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The Newtown Tragedy: How should we respond?

The choice on weapons: Hobby vs. Horror

The .223-caliber Bushmaster is a semi-automatic, military-style rifle, available at retailers across the United States. The gun is sleek with a combat-ready appearance, say online reviewers, who also like that it’s “very accurate” and “fantastic to add to a collection or as a first rifle” and, most of all, is “a lot of fun.”

Fun? Yes, fun. Shooting guns is a hobby, same as a morning of tennis or afternoon of golf. The Bushmaster is like any other higher-end piece of equipment – it allows an enthusiast to be a little better at that hobby, or at least think so, same as that new titanium club you’ve had your eye on. But only one makes mass killing easy.

America is once again facing a question about guns, this time with younger faces and more profound grief demanding an answer: Is the fun of shooting a semi-automatic rifle as a hobby worth the carnage it can cause as a weapon?

We should ask ourselves that often this week, after every funeral of every little boy and little girl and adult who fell victim to a young man carrying that gun in Newtown, Conn. That’s 27 more questions, 27 more Americans killed, along with two at an Oregon shopping mall last week, a dozen at a Colorado movie theater in July. And of course, Columbine and Virginia Tech and others.

What connects them all is this: The shooters exhibited at least hints of mental illness, and the guns they used were capable of killing a lot of humans very quickly.

America should confront both issues. State and national legislators need to reverse the trend of cutting back on mental health funding, so that the mentally ill have a better chance of diagnosis and treatment. Congress also should improve the background check system for gun purchases and ban access to weapons and magazines that allow shooters to get off dozens of rounds in a minute.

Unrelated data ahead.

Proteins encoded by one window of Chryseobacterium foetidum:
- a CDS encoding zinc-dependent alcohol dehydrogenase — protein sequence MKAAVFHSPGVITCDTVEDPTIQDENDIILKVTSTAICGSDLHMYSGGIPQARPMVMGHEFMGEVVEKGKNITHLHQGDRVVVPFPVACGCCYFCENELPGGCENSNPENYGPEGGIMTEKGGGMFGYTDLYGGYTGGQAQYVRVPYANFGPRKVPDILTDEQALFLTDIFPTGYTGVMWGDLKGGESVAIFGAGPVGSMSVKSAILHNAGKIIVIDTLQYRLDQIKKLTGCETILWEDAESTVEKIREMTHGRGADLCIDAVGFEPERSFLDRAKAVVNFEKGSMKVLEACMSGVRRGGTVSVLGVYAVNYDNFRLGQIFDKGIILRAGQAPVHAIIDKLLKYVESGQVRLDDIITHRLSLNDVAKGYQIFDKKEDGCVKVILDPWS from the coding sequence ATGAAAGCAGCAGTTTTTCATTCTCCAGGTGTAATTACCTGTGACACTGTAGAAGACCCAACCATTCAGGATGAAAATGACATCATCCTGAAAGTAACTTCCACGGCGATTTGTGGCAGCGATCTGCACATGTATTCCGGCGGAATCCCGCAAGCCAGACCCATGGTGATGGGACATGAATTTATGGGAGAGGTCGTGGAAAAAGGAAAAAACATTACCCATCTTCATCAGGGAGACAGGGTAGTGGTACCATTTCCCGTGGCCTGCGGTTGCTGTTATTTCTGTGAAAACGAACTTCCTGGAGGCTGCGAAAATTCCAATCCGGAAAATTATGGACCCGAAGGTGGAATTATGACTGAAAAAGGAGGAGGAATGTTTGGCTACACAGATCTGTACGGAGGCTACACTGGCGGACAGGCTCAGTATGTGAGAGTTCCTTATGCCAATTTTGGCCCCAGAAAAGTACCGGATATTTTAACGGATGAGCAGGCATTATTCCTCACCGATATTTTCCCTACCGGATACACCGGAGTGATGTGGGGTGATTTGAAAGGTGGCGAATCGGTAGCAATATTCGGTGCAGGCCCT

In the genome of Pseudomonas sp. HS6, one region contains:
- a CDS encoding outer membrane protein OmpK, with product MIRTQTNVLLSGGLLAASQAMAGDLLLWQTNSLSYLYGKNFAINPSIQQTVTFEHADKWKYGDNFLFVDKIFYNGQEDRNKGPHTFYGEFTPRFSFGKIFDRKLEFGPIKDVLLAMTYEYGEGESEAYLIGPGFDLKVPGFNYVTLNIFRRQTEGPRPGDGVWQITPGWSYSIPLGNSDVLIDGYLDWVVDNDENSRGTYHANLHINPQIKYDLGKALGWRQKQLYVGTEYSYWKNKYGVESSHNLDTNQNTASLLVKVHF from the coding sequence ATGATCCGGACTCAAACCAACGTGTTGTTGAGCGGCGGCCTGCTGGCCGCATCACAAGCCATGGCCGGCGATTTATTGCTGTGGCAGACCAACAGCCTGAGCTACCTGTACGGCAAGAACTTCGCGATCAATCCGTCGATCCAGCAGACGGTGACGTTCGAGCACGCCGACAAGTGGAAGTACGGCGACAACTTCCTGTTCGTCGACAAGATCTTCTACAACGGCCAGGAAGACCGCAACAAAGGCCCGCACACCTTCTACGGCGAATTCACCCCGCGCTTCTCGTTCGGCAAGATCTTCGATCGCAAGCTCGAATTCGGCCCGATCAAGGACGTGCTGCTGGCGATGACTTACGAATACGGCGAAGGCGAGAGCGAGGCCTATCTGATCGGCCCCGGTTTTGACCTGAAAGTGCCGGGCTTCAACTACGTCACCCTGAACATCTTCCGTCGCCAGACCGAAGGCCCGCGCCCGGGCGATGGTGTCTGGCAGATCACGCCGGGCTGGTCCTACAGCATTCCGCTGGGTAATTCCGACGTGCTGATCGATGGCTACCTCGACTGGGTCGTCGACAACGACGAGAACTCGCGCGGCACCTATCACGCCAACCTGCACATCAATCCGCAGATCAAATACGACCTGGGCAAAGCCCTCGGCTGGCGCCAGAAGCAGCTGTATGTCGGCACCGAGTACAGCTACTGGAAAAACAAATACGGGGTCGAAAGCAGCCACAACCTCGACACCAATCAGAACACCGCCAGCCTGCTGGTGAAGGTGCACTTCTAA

Gun advocates already are pushing back against the latter, and this week will bring a flurry of contradictory statistics and anecdotes about the efficacy of gun control. You’ll hear, for example, how gun deaths dropped in Australia and the United Kingdom after mass killings prompted strict gun laws, but also how a decade-long U.S. ban on certain semi-automatic weapons had little impact on gun deaths in the years before it expired in 2004.

Both are true, and no one knows how well new U.S. restrictions on guns would work. The inventory of weapons with large magazines could take several years to deplete, even with robust buy-back programs. It’s likely, too, that some killers-to-be would simply find and purchase these weapons illegally. (We’d never know, however, if a killer decided against a rampage because he couldn’t find the assault rifle to pull it off.)

This much we do know: Mother Jones, a liberal news organization, has tracked 62 mass murders with firearms in the U.S. since 1982. A vast majority were committed with rapid-fire weapons, most of which were obtained legally.

Now we have perhaps the most heartbreaking mass killing of all – two classrooms of six- and seven-year-olds, along with teachers and staff, executed with up to 11 bullets each. It’s enough to prompt not only the promise of new gun control legislation this week from Democratic Sen. Dianne Feinstein of California, but an acknowledgment from Sen. Joe Manchin of West Virginia, a conservative senator and NRA member who said Monday: “I don’t know anyone that needs 30 rounds in a clip to go hunting. I mean, these are things that need to be talked about.”

What might be lost from restricting access to these weapons? Not as much as gun advocates would have you believe. Hunters will still have guns to hunt. Homeowners will still have weapons for self-protection. Citizens will still have their Second Amendment rights – which, by the way, never said you can have every kind of weapon you want.

What will be lost, for some gun hobbyists, is fun. Their lives won’t change in any big way, but others’ lives might very well be saved. Isn’t that a trade worth making?

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